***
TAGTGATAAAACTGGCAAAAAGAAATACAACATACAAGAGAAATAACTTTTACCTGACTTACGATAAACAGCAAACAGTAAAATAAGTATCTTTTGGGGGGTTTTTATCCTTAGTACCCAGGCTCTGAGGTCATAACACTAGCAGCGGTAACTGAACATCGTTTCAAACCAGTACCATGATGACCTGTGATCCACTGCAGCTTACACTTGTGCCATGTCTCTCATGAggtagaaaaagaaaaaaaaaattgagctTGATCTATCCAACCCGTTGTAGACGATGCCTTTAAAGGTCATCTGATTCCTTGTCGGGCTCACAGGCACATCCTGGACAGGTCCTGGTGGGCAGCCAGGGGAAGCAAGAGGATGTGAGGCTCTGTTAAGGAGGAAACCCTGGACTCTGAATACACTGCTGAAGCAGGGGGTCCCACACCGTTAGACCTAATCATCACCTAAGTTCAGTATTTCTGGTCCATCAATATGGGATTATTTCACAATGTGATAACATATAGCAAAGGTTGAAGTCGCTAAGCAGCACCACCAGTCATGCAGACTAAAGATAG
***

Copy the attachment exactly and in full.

TAGTGATAAAACTGGCAAAAAGAAATACAACATACAAGAGAAATAACTTTTACCTGACTTACGATAAACAGCAAACAGTAAAATAAGTATCTTTTGGGGGGTTTTTATCCTTAGTACCCAGGCTCTGAGGTCATAACACTAGCAGCGGTAACTGAACATCGTTTCAAACCAGTACCATGATGACCTGTGATCCACTGCAGCTTACACTTGTGCCATGTCTCTCATGAggtagaaaaagaaaaaaaaaattgagctTGATCTATCCAACCCGTTGTAGACGATGCCTTTAAAGGTCATCTGATTCCTTGTCGGGCTCACAGGCACATCCTGGACAGGTCCTGGTGGGCAGCCAGGGGAAGCAAGAGGATGTGAGGCTCTGTTAAGGAGGAAACCCTGGACTCTGAATACACTGCTGAAGCAGGGGGTCCCACACCGTTAGACCTAATCATCACCTAAGTTCAGTATTTCTGGTCCATCAATATGGGATTATTTCACAATGTGATAACATATAGCAAAGGTTGAAGTCGCTAAGCAGCACCACCAGTCATGCAGACTAAAGATAG